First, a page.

Abstract and brief bio by 15 March 2016 to Erica McAlpine at email@example.com
Place/Time/Culture: An Undergraduate Conference for the Humanities
Young Harris College, September 10, 2016.
Call for Papers:
The Goldsmiths Graduate Festival is an important celebration of postgraduate research in Goldsmiths and in universities nationally and internationally. It is organised by and for postgraduate research students as a vital platform to present and share their work.
The Festival is scheduled to take place over one week, from 9th May until 15th May, and will consist of a broad range of activities including keynote speakers, performances, exhibitions, film screenings, papers, roundtables and panel discussions.
This cfp is for a special session proposal for MLA's 2017 conference, which will take place 1/5-1/8 in Pittsburgh, PA.
6-8 July 2016 at Gladstone's Library, Flintshire, Wales
An international, interdisciplinary conference that brings together scholars from across the arts and humanities to explore the array of imaginative responses to the Victorian political environment.
From the earliest sea journeys, the challenges of coastal and ocean travel have rendered the sea liminal. Vessels at sea existed between landmasses, nations, and political systems, while limits of communication, high incidence of shipwreck, and vagaries of weather and navigation meant that to be at sea was, figuratively, to exist between life and death, especially from the point of view of those on land. The sea was, and is, a realm of mystery; its inaccessible depths and the workings of its global systems resist human mastery. As a means of travel, exploration, warfare, trade and imperial expansion, the sea's historical and cultural importance for maritime nations has long been reflected in their literature and art.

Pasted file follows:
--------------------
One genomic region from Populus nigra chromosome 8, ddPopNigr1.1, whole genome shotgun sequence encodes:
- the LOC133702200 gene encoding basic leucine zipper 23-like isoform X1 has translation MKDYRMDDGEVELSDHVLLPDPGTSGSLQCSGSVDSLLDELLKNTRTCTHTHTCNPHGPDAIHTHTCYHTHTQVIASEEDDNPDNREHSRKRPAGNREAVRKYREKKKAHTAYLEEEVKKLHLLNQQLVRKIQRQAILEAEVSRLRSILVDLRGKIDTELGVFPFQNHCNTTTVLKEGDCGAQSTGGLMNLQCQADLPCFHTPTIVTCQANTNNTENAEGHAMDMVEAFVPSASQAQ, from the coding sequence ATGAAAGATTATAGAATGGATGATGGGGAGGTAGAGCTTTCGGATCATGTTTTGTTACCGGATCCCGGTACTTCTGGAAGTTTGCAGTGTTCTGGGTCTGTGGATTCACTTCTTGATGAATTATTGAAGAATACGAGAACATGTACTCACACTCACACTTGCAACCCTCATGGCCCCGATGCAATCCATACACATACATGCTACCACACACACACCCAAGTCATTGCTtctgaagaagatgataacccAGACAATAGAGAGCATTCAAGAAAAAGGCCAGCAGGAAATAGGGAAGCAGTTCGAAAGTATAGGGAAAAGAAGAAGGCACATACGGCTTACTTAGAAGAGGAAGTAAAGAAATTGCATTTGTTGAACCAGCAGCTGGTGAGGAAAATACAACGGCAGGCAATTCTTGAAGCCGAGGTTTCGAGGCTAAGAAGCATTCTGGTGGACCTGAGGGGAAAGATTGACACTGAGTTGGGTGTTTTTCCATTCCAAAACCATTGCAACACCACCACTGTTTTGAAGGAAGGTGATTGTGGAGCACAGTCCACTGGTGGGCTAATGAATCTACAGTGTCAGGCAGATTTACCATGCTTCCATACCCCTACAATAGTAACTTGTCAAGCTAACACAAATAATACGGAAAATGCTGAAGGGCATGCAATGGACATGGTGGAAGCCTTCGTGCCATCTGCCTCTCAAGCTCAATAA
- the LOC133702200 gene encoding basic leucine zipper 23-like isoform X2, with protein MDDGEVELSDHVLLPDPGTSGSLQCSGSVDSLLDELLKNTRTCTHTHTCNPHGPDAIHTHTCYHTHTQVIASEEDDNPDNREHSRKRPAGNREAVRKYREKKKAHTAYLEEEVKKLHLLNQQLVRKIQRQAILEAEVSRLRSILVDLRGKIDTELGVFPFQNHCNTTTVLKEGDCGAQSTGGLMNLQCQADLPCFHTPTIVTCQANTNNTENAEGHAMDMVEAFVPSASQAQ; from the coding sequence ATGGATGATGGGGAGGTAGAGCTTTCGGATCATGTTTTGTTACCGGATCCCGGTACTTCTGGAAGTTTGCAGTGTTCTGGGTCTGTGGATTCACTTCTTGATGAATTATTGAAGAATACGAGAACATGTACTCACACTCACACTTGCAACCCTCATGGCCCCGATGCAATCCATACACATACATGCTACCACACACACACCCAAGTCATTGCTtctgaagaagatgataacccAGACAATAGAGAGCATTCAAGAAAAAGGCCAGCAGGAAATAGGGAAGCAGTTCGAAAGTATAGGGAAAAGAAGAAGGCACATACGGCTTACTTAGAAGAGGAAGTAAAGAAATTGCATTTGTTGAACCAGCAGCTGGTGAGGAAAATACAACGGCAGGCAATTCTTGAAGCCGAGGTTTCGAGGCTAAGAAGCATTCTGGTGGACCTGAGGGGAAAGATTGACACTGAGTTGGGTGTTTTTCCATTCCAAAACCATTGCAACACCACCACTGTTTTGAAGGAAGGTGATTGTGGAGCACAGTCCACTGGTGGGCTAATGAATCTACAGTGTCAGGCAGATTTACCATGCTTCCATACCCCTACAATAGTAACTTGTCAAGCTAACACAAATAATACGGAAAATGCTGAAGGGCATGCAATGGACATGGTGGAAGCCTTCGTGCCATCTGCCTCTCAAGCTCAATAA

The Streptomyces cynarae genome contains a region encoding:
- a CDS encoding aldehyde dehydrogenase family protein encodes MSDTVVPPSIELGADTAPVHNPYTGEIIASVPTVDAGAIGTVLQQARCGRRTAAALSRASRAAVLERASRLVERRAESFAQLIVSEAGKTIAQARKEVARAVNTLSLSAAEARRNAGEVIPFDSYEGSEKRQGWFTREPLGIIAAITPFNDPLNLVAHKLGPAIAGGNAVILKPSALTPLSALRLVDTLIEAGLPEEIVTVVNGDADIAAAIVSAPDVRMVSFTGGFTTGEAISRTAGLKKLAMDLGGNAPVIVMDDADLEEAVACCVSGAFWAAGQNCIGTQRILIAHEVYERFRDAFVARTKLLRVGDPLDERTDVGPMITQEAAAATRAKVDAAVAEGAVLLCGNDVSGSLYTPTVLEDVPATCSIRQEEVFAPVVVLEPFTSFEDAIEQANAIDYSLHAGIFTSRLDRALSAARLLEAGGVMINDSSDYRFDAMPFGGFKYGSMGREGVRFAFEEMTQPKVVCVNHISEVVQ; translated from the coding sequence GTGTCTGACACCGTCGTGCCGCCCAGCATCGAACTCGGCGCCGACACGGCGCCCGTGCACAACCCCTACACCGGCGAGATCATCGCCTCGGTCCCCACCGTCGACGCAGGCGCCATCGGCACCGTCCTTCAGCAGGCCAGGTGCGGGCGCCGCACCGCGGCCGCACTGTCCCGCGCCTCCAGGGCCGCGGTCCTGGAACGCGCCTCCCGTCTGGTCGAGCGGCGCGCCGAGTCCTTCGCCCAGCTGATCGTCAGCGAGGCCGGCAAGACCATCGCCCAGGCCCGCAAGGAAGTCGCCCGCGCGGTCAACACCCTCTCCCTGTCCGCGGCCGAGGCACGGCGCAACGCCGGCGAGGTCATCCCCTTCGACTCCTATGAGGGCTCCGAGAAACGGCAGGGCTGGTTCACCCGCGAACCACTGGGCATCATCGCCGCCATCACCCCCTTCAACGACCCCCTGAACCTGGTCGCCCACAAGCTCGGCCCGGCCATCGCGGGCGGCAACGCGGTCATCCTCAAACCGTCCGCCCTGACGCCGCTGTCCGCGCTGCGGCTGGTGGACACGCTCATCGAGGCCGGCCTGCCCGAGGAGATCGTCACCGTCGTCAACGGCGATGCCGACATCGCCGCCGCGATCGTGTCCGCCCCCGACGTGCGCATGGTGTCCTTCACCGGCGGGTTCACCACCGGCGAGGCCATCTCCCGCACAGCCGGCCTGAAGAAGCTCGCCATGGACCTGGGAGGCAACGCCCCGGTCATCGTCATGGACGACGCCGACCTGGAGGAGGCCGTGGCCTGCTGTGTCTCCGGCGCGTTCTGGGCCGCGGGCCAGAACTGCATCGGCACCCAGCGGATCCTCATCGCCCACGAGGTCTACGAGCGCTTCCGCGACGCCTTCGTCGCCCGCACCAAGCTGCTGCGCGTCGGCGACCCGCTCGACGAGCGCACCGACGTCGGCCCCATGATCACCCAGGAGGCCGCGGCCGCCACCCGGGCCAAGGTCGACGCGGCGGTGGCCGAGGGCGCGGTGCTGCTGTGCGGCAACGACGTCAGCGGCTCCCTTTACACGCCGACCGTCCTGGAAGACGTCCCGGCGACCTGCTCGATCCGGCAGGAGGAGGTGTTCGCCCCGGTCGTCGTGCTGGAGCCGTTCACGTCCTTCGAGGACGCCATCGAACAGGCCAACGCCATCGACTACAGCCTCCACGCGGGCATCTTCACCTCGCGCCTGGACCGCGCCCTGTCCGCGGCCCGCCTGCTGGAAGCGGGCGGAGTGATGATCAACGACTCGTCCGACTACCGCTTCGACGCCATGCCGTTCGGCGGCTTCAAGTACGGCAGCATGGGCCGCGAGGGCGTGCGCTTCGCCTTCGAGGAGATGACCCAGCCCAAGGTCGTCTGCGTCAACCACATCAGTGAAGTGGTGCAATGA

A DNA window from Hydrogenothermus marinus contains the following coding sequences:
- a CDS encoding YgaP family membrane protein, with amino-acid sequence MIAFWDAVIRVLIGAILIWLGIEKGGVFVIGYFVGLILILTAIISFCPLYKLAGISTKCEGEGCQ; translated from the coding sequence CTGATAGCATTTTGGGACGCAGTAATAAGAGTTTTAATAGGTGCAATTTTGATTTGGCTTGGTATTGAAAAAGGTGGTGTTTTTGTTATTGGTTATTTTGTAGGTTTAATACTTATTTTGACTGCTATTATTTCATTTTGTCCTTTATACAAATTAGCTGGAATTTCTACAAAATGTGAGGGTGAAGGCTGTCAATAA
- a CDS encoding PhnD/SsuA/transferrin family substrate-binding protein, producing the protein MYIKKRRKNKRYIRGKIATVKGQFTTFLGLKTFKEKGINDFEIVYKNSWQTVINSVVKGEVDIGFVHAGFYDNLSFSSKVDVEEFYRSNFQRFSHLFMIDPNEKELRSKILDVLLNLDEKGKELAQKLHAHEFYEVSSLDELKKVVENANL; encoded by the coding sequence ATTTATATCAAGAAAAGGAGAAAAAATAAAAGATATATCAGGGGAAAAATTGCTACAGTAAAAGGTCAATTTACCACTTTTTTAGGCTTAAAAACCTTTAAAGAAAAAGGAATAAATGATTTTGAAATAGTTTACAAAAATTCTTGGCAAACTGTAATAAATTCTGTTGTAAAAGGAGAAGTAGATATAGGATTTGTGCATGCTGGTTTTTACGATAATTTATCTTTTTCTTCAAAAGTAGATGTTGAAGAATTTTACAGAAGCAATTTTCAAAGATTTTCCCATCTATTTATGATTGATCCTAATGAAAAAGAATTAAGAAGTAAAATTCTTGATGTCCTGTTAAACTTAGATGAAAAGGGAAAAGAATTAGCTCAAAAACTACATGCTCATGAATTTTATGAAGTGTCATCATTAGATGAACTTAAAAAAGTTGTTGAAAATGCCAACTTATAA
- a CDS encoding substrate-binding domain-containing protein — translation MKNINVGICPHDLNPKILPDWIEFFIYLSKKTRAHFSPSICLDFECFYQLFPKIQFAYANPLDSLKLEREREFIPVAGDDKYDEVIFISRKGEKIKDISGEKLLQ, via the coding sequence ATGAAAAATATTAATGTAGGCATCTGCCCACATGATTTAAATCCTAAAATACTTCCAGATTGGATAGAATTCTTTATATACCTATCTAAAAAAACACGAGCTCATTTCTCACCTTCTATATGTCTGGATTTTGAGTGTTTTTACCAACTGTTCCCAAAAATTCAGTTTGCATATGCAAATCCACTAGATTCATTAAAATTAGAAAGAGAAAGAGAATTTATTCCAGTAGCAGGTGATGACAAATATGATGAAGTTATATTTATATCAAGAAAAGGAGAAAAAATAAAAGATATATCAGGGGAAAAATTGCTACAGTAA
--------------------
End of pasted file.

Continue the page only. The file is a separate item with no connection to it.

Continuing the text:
Theorising the Popular Conference
Liverpool Hope University
June 28th-29th 2016
The Popular Culture research group at Liverpool Hope University welcome papers from academics and graduate students for its sixth annual international conference, 'Theorising the Popular'. Its aim is to demonstrate the intellectual originality, depth and breadth of 'popular' disciplines, as well as their academic relationship with and within 'traditional' subjects. The group breaks down disciplinary barriers and challenges academic hierarchies.
The English Language Conference seeks papers from scholars in all fields of English, including but not limited to Literature, Rhetoric and Composition, TESL, Creative Writing, and Education. This year's theme is "First Contact." We are looking for stories of first encounters with uncharted themes and outlying characters, texts, and authors.
Crafting Culture: Perspectives on Censorship
Fourth Annual Dean Hopper New Scholars Conference
Drew University, June 10-12, 2016
Hosted by the graduate program in History and Culture at Drew, the 4th Annual Dean Hopper New Scholars Conference provides an opportunity for current graduate students and early career scholars to present their work in an academic setting.